Python Sybase slow compared to Perl?

Dave Cole djc at object-craft.com.au
Sat Sep 21 04:57:07 CEST 2002


> I have always written my database scripts in Perl.  I am very
> interested in Python, and would like to start using it for all my
> scripting.  I am not trying to start a flame war, I'd just like to
> understand why a particular script I wrote runs so much faster under
> Perl.  The script in question takes roughly 3 times as long to run
> under Python.  It is very possible that there is a faster way to do
> this under Python.

[snip]

> Here is the Perl code snippet:

[snip]

>    while ( @data = $sth->fetchrow_array() ) {

[snip]

> and here is the Python code snippet:

[snip]

>    while 1:
>        row = c.fetchone()

snip]

> No matter what table how many records there are, the Python script
> always takes longer to run (usually by a facter of 3 or more).

I suspect that some of the difference is due to the fact that you are
fetching an array of rows using Perl but only a single row at a time
in Python.

Having said that, the current implementation of the Python module does
not do array binding for cursors.  The Sybase.py module is built on
top of an extension module called sybasect which does support array
binding.

To find out if that is the problem (until I get around to fixing the
cursor to do array binding) you could try doing this:

   # output the actual data
   num_recs = 0
   if os.path.isfile( "%s.gz" % dumpfile ):
       os.remove( "%s.gz" % dumpfile )
   file = os.popen( "gzip -c > %s.gz" % dumpfile, "w" )
   result_sets = db.execute( "SELECT %s FROM %s" % ( select, table ) )
   for row in result_sets[0]:
    
       line = []
       for i in range( len( row ) ):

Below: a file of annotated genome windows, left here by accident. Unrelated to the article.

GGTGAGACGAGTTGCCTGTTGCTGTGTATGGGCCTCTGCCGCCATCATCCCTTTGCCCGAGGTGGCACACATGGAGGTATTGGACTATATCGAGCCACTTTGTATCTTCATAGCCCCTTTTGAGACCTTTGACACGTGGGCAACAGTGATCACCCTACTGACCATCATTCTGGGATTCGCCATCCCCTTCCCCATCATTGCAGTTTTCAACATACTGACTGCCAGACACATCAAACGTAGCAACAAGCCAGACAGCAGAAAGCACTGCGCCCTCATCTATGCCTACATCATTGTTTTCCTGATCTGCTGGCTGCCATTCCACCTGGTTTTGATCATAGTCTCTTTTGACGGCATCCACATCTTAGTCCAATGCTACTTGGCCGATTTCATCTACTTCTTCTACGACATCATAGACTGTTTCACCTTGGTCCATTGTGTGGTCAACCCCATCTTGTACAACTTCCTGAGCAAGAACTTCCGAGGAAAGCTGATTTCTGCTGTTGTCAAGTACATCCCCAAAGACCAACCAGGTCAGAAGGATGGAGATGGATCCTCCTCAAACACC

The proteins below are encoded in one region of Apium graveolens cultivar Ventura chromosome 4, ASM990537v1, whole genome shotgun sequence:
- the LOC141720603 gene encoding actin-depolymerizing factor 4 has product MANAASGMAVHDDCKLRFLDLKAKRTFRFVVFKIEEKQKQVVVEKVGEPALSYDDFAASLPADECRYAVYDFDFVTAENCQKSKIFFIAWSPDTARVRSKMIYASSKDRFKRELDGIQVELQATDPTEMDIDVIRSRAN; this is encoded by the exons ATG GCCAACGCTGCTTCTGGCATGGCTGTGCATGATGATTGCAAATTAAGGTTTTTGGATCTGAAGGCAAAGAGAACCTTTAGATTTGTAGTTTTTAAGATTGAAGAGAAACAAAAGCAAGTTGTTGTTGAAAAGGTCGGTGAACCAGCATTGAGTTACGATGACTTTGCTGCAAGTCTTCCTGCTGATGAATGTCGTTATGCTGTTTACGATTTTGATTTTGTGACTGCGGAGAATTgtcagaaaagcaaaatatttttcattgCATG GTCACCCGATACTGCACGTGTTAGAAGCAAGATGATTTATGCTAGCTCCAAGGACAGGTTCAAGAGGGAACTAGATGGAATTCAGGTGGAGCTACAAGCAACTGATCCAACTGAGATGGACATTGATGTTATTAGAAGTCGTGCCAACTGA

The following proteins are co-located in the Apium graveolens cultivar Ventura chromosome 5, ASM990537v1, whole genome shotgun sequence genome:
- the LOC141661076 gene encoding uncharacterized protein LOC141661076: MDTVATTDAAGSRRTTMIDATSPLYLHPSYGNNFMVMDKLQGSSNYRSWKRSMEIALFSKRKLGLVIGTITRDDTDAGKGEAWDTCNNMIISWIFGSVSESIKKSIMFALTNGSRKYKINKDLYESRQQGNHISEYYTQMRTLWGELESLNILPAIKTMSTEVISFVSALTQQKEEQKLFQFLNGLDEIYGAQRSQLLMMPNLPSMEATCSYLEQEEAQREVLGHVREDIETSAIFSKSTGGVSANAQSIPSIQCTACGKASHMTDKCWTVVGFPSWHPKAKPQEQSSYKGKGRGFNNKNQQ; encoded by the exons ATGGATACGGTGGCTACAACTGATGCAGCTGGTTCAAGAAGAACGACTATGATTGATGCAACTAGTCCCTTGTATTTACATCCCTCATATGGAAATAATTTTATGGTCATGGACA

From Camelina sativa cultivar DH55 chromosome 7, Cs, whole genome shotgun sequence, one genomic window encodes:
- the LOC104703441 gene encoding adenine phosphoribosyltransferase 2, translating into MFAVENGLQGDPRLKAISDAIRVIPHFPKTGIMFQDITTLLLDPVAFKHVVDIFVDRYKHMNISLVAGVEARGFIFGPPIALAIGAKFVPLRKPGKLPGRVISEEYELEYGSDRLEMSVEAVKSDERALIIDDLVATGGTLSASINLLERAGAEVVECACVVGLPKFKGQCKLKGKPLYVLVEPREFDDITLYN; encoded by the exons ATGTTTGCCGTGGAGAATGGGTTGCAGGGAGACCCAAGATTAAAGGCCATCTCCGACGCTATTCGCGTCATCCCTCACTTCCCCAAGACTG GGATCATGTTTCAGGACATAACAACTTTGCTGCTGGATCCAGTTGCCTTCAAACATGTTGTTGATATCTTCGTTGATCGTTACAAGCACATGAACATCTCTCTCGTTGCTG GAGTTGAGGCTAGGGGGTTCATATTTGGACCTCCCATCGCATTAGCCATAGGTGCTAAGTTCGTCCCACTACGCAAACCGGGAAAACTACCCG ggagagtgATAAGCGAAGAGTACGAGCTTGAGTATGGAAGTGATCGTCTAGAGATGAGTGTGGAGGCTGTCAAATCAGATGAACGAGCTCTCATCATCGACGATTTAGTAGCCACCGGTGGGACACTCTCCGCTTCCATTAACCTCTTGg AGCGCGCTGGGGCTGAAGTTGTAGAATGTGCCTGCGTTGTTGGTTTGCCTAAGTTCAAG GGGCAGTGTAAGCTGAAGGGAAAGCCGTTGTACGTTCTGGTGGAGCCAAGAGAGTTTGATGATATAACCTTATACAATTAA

line.append( "%-*s" % ( lengths[i], row[i] ) )

       print >> file, "".join( line )
       num_recs += 1

   file.close()
   c.close()

Note that the c.fetchone() method retrieves rows one at a time from
the server so does not consume much memory when there are a huge
number of rows returned.  The db.execute() array binds a buffer for 16
rows so retrieves the entire result 16 rows at a time before
returning.  It will use a large amount of memory if there are a large
number of rows returned.

> I am still a Python newbie, so I may be doing something wrong.  Has anyone 
> else experienced similar results?  Is this due to a poorly optimized 
> Sybase module?  I really want to use Python, and I don't mind giving up a 
> little speed, but this is more than I can accept.
> 
> I ran the Python script using the profiler and the output is below.  Any 
> help would be much appreciated.  Thanks.

> profile output:
> 
>  Ordered by: standard name
> 
>  ncalls  tottime  percall  cumtime  percall filename:lineno(function)
>       1    0.000    0.000 1230.540 1230.540 <string>:1(?)
>       4    0.000    0.000    0.000    0.000 Sybase.py:114(_get_diag)
>       2    0.000    0.000    0.000    0.000 Sybase.py:141(_ct_errors)
>       3    0.000    0.000    0.000    0.000 Sybase.py:148(_row_bind)
>  900345   96.240    0.000   96.240    0.000 Sybase.py:166(_extract_row)
>  900348  177.670    0.000  273.910    0.000 Sybase.py:180(_fetch_rows)
>       3    0.000    0.000    0.010    0.003 Sybase.py:229(__init__)
>       3    0.000    0.000    0.000    0.000 Sybase.py:246(__del__)
>  900361   83.230    0.000  267.090    0.000 Sybase.py:258(_lock)
>  900361   86.720    0.000  269.000    0.000 Sybase.py:262(_unlock)
>       3    0.000    0.000    0.010    0.003 Sybase.py:312(close)
>       3    0.000    0.000    0.000    0.000 Sybase.py:328(execute)
>  900348  178.280    0.000  988.260    0.001 Sybase.py:365(fetchone)

[snip]

The other thing which may be causing some of the slowness is the
locking.  The module allows threads to share connections which
requires a fair amount of lock maintenance.

- Dave

-- 
http://www.object-craft.com.au



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